Author Topic: Should you have to specifically invite your date to order food?  (Read 9987 times)

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Twik

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Re: Should you have to specifically invite your date to order food?
« Reply #45 on: August 25, 2014, 04:34:38 PM »
There's something missing in this story. I believe that servers are trained to ensure that they have tended to each person's drink/meal interests. The restaurant wants to ensure that everyone is asked so that they can make the maximum amount of money. The LW must have refused anything when the server asked, because her date didn't offer?!? If I was the date, I would be thinking that she was the strange bird!!!

I also can't imagine attending a dinner date and my date refusing food and there be no discussion about that. I would be concerned that my date didn't approve of the restaurant choice. Maybe he/she has diet restrictions that the restaurant cannot attend to??? Maybe I misunderstood the agreed upon arrangements??? Maybe my date has changed his/her mind about me and is trying to end the date early??? Either way, I would be trying to find a polite way to say, "You didn't want dinner?"

In every first date dining experiences that I have had, the assumption has always been that everyone is eating. The food talk is often part of the ice breaker portion. The only situation when I might assume to not order food might be if the date was set-up to be drinks. "Would you care to get a drink with me at Hometown Pub?" If my date happened to order food in that situation, I would likely match that.

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That's not always the case. Some servers might assume if they gave a menu to one person at the table, and that person ordered, the other person would have been consulted.
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Harriet Jones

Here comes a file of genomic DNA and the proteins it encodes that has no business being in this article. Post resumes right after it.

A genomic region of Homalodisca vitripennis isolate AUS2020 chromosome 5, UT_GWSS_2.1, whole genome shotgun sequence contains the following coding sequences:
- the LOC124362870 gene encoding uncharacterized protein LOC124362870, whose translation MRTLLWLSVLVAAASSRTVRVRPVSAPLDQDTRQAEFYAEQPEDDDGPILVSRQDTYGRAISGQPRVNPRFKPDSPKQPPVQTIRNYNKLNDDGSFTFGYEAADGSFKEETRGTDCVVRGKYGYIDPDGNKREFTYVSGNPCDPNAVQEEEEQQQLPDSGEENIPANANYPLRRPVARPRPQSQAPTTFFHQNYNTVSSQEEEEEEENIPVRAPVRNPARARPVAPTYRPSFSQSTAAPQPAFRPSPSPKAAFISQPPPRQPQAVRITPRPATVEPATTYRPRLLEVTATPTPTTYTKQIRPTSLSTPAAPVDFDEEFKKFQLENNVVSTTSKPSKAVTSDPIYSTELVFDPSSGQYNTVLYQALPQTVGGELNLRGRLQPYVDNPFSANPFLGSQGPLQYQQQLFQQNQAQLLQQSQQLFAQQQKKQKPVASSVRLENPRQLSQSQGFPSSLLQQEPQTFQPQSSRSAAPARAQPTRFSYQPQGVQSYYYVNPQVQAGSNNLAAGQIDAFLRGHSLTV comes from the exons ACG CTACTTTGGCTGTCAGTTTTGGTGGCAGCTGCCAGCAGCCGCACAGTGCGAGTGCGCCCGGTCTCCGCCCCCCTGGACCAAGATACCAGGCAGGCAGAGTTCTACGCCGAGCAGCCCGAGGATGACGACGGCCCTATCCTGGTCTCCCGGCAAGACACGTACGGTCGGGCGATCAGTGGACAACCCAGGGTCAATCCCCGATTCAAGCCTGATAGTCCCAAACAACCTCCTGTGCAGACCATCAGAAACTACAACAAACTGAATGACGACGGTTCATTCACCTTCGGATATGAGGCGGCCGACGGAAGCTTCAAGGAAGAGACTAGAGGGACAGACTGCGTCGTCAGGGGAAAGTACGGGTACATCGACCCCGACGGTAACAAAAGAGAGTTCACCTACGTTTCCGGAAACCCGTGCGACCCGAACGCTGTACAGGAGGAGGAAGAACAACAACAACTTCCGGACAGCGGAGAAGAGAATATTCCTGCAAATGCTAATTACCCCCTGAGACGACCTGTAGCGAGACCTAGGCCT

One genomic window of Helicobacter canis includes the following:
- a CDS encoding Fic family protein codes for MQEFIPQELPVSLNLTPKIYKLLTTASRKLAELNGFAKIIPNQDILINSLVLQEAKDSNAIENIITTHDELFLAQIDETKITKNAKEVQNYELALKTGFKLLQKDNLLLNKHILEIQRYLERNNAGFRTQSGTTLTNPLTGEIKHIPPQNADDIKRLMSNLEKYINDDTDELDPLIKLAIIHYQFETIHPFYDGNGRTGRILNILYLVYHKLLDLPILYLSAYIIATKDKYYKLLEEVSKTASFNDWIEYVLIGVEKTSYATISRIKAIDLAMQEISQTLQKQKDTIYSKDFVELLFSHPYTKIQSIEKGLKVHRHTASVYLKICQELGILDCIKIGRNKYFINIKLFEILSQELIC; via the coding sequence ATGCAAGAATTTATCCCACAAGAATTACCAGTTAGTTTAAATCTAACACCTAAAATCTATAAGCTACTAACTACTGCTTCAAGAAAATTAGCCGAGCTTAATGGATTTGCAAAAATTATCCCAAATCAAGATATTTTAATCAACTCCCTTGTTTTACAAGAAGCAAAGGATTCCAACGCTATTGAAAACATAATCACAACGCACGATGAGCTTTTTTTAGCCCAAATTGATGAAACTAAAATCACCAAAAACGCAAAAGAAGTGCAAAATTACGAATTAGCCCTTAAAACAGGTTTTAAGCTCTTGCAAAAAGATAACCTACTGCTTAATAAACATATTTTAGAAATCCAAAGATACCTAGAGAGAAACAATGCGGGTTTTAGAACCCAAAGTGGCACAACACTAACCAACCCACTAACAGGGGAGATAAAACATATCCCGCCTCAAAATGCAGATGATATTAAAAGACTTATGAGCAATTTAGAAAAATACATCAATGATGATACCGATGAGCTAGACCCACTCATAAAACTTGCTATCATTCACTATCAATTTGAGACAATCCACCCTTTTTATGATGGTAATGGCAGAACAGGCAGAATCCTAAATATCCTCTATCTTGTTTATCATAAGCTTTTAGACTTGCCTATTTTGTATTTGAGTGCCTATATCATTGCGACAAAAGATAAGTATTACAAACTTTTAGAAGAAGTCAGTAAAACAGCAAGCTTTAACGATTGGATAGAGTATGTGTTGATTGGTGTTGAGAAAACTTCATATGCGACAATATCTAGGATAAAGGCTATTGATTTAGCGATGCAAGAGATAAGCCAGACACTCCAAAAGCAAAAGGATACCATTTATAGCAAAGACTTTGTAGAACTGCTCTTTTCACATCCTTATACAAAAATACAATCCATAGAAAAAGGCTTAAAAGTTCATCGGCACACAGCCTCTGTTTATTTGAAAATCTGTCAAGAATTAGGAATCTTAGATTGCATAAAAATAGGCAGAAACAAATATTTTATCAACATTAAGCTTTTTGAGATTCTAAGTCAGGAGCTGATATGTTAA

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Re: Should you have to specifically invite your date to order food?
« Reply #46 on: August 26, 2014, 11:19:36 AM »

That's not always the case. Some servers might assume if they gave a menu to one person at the table, and that person ordered, the other person would have been consulted.

What waiter only gives a menu to one person at the table?

magicdomino

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Re: Should you have to specifically invite your date to order food?
« Reply #47 on: August 26, 2014, 02:07:15 PM »

That's not always the case. Some servers might assume if they gave a menu to one person at the table, and that person ordered, the other person would have been consulted.

What waiter only gives a menu to one person at the table?

Or at least asks if the other person also wants a menu. 

Edited after I re-read the original letter.  Still can't figure out why the woman didn't say something.
« Last Edit: August 26, 2014, 02:12:15 PM by magicdomino »

metallicafan

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Re: Should you have to specifically invite your date to order food?
« Reply #48 on: September 23, 2014, 05:53:12 PM »
I'm flabbergasted as to why the woman didn't ask for a menu if for some odd reason the waiter didn't give her one, and order food.  Why would she think that she needed permission to order?  I'm not getting it.

Stanwyck